How do you celebrate Holy Week in your neck of the woods?
Here in the Philippines, Holy Week is a pretty big deal. Schedules stop, penance lined up, vacations filed, tickets purchased, churches visited and a marathon of “religious films” gets shown on television.
In the old days, time stops for all kinds of penance and its up to you to pick your poison: Visita Iglesia (visit to the 7 churches), participate in Pabasa (like our family), while some go on a more extreme route like participate in self flagellation, crucifixion while others participate in Cenaculo. The Holy Week begins on Palm Sunday where Catholics commemorate the entrance of Christ to Jerusalem, leading to work stoppage on Maundy Thursday, reaching its highlight on Friday, usually at 3pm which is the time of death of Christ. Holy Week finally ends on the early hours of Easter Sunday with the mass and the “salubong” or the meeting of the Virgin Mary and the Risen Christ.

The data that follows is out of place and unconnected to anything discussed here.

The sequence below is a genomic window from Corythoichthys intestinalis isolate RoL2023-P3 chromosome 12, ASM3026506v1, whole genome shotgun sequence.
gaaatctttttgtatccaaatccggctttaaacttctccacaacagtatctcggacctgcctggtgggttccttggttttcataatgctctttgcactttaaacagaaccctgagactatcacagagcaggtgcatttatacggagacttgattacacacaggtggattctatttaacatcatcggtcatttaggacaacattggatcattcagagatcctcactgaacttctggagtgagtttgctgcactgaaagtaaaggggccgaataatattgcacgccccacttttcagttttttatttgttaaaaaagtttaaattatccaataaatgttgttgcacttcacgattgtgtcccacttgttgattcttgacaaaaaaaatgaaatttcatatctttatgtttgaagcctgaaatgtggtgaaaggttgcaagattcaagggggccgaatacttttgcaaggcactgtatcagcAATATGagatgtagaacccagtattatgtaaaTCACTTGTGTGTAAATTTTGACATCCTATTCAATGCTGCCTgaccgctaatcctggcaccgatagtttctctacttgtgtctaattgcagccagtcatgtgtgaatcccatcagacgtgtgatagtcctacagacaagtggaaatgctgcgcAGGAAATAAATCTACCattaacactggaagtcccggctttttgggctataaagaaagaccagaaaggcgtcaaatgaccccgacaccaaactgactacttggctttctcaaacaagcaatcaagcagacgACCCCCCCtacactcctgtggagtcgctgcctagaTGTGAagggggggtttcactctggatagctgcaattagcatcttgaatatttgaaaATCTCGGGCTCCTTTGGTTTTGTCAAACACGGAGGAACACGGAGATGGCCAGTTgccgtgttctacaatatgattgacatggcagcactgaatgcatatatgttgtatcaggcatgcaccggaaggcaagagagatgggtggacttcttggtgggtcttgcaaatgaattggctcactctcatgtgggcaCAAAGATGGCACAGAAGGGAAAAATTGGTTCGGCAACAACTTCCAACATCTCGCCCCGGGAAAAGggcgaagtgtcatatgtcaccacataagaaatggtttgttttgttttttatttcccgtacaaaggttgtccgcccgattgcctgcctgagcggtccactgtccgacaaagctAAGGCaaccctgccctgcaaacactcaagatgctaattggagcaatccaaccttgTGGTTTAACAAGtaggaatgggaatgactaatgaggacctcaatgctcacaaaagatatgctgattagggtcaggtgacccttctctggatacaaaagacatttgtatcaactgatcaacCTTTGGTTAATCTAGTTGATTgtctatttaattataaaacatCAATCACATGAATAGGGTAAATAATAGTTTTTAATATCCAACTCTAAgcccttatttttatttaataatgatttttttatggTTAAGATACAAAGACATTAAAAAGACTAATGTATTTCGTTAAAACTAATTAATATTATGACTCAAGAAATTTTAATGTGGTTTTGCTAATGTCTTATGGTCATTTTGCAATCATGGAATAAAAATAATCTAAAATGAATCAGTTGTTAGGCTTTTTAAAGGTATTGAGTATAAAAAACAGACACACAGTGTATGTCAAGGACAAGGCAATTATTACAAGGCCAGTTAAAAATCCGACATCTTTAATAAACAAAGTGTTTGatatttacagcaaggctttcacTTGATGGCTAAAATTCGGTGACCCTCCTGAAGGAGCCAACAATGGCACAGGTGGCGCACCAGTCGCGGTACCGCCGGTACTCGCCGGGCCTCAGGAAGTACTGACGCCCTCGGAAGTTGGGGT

As we get older, the old traditions started giving way to modern habits. People book vacations, spending their Holy Week at beaches and resorts as means of “self reflection.” My siblings and I had the gall of doing this a few years ago. We booked a beach get away right smack during the Holy Week which meant we missed the yearly “Pabasa.” Our mother didn’t speak to us for days for this transgression.
The family Pabasa tradition has been going on for more than 50 years now, right to the time of my mom’s grand father who started the tradition. I only wish someone from my generation will be willing to take on the Pabasa after my mom. I am not sure if I will be up to the task.
With the changing of times, sometimes I wish that the outlook of Filipinos when it comes to Holy Week will not change. More than the pomp, the pageantry, the activities that reek of tradition — it’s the deep faith of this nation that is worth celebrating.